On the breath
... check your breathing. Make it BIG and fluid.EXHALE your chest away from your legs, taking weight toward your hands and even past them INHALE your hips way over feet away from your hands Try doing this for every breath in each back bend. Eventually, the inhale will carry you up to stand.
...more into the chest! Slow down the breathing. Keep the hands planted until the last one which is the biggie. The rocking isn't just about momentum, it is also going to open your chest more...
... You are bending your head forward prematurely, which brings your center of gravity away from your feet. Push your weight forward with more momentum, and keep your head back until you are finally standing. Engaging the bandhas and activating your legs will enable you to stand easily.
...The effect of waving your head around will be to make you fall on it. Stop : )
... maybe imagine someone sitting on the ground in front of you just barely anchoring your calves with his palms.Or maybe come up to the fingertips on the last bend.
Suggestion: Place a yoga sticky mat on the cushions to improve grip.
Or a similar idea but using plastic pads discussed here http://yogavita.wordpress.com/2007/09/07/the-magic-dropback-tool/
Monday, 26 January 2009
"By the way, for me and for some friends, it is easier to come up after you drop back. Even now, I feel so, even though i cannot actually stand up now. You feel much open getting to UD from standing position. If you are interested in trying another new move while trying to come up, it may help."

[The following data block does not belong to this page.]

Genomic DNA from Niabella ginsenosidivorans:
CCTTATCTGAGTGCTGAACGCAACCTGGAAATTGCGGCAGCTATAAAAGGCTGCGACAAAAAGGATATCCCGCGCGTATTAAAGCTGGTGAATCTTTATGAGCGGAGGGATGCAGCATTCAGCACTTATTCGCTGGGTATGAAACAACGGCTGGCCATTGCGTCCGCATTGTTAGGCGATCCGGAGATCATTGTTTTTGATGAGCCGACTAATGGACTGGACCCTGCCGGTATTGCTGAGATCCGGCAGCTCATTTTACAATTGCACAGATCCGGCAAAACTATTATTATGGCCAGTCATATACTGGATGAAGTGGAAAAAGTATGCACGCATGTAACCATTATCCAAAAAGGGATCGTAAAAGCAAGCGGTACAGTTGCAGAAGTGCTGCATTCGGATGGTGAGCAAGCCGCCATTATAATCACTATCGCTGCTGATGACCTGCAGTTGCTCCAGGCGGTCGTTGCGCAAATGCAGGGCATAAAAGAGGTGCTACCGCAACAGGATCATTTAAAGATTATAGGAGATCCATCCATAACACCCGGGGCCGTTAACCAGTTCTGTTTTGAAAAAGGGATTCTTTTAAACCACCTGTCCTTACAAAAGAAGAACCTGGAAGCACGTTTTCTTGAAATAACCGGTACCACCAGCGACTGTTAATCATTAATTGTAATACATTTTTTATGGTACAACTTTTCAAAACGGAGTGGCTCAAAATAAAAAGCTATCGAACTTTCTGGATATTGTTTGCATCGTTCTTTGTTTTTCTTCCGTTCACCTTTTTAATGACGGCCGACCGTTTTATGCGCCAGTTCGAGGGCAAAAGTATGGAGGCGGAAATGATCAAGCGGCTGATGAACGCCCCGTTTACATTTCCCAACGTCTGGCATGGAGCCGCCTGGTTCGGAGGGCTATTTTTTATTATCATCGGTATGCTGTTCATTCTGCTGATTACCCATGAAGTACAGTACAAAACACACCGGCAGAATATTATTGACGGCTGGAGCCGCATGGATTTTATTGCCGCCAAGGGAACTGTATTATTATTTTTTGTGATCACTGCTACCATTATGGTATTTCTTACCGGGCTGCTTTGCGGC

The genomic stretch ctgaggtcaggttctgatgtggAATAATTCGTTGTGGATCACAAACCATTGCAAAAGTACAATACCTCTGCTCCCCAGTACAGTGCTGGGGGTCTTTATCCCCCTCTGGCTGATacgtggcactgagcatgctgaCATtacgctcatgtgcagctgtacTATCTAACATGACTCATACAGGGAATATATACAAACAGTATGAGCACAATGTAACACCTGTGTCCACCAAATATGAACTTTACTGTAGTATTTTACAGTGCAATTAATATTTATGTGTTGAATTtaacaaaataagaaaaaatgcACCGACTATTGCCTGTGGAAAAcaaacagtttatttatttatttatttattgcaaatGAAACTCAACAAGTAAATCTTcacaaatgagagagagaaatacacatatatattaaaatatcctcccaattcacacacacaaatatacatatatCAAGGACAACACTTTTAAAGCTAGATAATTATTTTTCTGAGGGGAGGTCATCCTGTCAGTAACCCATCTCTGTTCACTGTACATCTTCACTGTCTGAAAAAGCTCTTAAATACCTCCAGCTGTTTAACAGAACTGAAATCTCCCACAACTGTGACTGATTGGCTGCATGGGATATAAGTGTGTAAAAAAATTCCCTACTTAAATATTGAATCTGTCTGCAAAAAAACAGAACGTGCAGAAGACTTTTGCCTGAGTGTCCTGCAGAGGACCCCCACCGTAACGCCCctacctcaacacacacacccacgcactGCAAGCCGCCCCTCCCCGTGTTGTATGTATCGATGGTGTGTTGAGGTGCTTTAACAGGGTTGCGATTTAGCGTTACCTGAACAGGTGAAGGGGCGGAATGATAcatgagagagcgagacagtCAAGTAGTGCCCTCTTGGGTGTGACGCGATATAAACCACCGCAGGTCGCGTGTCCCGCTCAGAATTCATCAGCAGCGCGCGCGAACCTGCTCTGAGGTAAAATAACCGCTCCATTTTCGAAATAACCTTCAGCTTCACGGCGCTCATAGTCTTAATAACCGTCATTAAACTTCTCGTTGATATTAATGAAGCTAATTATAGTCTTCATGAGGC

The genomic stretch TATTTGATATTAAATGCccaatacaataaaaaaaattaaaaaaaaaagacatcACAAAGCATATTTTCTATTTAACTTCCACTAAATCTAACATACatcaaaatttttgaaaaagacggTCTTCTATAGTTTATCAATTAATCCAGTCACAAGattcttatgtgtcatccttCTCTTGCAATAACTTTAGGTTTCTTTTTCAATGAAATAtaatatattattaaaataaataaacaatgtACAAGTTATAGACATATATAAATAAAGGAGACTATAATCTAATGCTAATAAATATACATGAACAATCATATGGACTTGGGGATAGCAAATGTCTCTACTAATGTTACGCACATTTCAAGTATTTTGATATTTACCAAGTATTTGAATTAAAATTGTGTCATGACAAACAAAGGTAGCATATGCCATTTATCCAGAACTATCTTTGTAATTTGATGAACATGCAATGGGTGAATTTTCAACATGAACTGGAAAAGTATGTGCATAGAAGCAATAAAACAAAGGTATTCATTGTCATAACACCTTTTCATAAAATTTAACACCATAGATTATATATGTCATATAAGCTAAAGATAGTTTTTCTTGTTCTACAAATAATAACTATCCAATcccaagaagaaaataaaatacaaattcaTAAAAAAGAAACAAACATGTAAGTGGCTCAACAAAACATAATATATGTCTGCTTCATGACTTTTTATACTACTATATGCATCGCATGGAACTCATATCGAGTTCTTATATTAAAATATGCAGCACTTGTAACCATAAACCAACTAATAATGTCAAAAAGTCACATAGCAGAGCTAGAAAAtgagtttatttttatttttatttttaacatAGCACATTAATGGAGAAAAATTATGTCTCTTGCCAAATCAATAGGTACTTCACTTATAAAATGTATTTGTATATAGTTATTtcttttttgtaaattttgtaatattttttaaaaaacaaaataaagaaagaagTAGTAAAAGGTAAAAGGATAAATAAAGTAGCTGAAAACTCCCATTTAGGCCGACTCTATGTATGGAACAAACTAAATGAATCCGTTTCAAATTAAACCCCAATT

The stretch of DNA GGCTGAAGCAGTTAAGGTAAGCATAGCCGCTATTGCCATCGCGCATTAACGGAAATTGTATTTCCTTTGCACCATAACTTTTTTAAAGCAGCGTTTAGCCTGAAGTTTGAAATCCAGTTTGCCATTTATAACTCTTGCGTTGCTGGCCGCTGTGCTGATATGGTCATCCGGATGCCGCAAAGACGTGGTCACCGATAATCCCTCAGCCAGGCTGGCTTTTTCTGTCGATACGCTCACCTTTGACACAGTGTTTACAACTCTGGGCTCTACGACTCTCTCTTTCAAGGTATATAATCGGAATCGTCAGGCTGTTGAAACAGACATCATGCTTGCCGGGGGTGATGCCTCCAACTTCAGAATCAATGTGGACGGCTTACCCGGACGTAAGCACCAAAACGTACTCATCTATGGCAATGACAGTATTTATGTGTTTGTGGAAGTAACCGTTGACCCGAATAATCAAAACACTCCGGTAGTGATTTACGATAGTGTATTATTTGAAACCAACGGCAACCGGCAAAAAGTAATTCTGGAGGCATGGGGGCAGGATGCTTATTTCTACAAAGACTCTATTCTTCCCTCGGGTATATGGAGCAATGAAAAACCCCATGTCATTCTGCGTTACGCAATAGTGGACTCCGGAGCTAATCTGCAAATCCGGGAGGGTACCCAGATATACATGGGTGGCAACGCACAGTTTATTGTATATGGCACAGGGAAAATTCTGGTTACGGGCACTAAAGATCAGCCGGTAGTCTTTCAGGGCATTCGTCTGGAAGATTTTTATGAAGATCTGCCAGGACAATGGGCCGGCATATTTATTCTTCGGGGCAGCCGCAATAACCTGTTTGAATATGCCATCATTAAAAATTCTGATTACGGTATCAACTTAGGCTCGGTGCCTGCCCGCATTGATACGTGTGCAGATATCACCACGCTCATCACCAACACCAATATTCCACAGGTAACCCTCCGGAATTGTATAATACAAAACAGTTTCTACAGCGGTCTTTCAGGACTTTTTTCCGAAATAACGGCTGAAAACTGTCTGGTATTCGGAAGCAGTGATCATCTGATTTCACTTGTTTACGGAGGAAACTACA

Haven't dropped back for months, first time I tried I landed it fine, second time I landed on my head. http://grimmly2007.blogspot.com/2008/08/2-ashtanga-accident-videos-dropping.html Decided it was best to come back to it after working on my backbends some more.
Promised Momo last night I would give it a go and post a video. So here goes.......
Drop back attempts 1 and 2.... to the Sofa bed
Warning: My hand slipped a little on the 2nd attempt and I Jarred my wrist slightly. I suggest laying a spare sticky mat over the cushions to give you more grip as you land and to give you some purchase for trying to come back up again.
Sunday, 25 January 2009
Friday, 23 January 2009
Exaggerating the Inhale/Exhale (trying to project it so the camera can pick it up).
- Inhaling weight over feet / exhaling weight over hands
Rocking on the inside of the heel
Coming up onto fingertips
Noticed I'm dipping my hips a bit tried to limit that on this Video but will need to work on that. now I'm starting to leave the ground I'm going to have to face up to the fear aspect, might be worth doing some dropbacks again.
Wednesday, 21 January 2009
Owl said we get all religious over our backbends. this randomly chosen screenshot by Blogger suggests she may be right.
New motto, "Breathe and all is coming".
Look at me getting all defensive, and there's me thinking I was a POMO Marine.
Tuesday, 20 January 2009
In the video keep an eye on the feet, it's a pretty subtle movement at least how i'm doing it at the moment.
I'd always lost my sense of direction when upside down. I know I know I'm supposed to go forward and up...but which way is forward again...? This rocking motion from the heel seems to help, you get the forward motion as you rock onto your toes and a lifting motion from your heels grounding your sense of direction.